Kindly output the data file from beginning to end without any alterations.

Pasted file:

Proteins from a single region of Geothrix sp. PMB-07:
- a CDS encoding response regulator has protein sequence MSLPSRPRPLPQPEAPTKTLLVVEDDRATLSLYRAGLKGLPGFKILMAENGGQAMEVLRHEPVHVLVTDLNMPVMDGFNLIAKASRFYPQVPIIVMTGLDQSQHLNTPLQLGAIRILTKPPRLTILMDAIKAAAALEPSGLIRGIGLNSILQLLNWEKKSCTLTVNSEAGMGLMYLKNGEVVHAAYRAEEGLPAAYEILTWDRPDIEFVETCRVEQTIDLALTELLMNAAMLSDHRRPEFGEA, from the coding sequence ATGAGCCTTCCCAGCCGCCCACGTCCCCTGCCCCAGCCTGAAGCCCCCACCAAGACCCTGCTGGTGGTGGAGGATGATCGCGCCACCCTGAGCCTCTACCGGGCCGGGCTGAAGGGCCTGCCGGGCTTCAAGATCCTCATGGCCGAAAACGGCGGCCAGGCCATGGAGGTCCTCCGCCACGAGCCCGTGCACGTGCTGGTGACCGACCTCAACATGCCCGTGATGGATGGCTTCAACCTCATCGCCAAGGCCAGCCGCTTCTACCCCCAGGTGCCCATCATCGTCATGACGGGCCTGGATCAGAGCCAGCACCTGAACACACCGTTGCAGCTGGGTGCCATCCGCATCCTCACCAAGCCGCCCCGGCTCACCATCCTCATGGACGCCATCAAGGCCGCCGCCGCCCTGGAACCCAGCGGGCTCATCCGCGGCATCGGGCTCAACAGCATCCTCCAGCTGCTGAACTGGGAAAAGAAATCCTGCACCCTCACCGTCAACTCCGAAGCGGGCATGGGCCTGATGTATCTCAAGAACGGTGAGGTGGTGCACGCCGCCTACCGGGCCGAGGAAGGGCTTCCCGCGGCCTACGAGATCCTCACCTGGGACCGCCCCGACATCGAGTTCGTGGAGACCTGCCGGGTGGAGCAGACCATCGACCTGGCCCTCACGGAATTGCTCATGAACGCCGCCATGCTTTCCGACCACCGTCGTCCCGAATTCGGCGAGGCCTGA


Proteins from a single region of Geothrix sp. PMB-07:
- a CDS encoding response regulator has protein sequence MSLPSRPRPLPQPEAPTKTLLVVEDDRATLSLYRAGLKGLPGFKILMAENGGQAMEVLRHEPVHVLVTDLNMPVMDGFNLIAKASRFYPQVPIIVMTGLDQSQHLNTPLQLGAIRILTKPPRLTILMDAIKAAAALEPSGLIRGIGLNSILQLLNWEKKSCTLTVNSEAGMGLMYLKNGEVVHAAYRAEEGLPAAYEILTWDRPDIEFVETCRVEQTIDLALTELLMNAAMLSDHRRPEFGEA, from the coding sequence ATGAGCCTTCCCAGCCGCCCACGTCCCCTGCCCCAGCCTGAAGCCCCCACCAAGACCCTGCTGGTGGTGGAGGATGATCGCGCCACCCTGAGCCTCTACCGGGCCGGGCTGAAGGGCCTGCCGGGCTTCAAGATCCTCATGGCCGAAAACGGCGGCCAGGCCATGGAGGTCCTCCGCCACGAGCCCGTGCACGTGCTGGTGACCGACCTCAACATGCCCGTGATGGATGGCTTCAACCTCATCGCCAAGGCCAGCCGCTTCTACCCCCAGGTGCCCATCATCGTCATGACGGGCCTGGATCAGAGCCAGCACCTGAACACACCGTTGCAGCTGGGTGCCATCCGCATCCTCACCAAGCCGCCCCGGCTCACCATCCTCATGGACGCCATCAAGGCCGCCGCCGCCCTGGAACCCAGCGGGCTCATCCGCGGCATCGGGCTCAACAGCATCCTCCAGCTGCTGAACTGGGAAAAGAAATCCTGCACCCTCACCGTCAACTCCGAAGCGGGCATGGGCCTGATGTATCTCAAGAACGGTGAGGTGGTGCACGCCGCCTACCGGGCCGAGGAAGGGCTTCCCGCGGCCTACGAGATCCTCACCTGGGACCGCCCCGACATCGAGTTCGTGGAGACCTGCCGGGTGGAGCAGACCATCGACCTGGCCCTCACGGAATTGCTCATGAACGCCGCCATGCTTTCCGACCACCGTCGTCCCGAATTCGGCGAGGCCTGA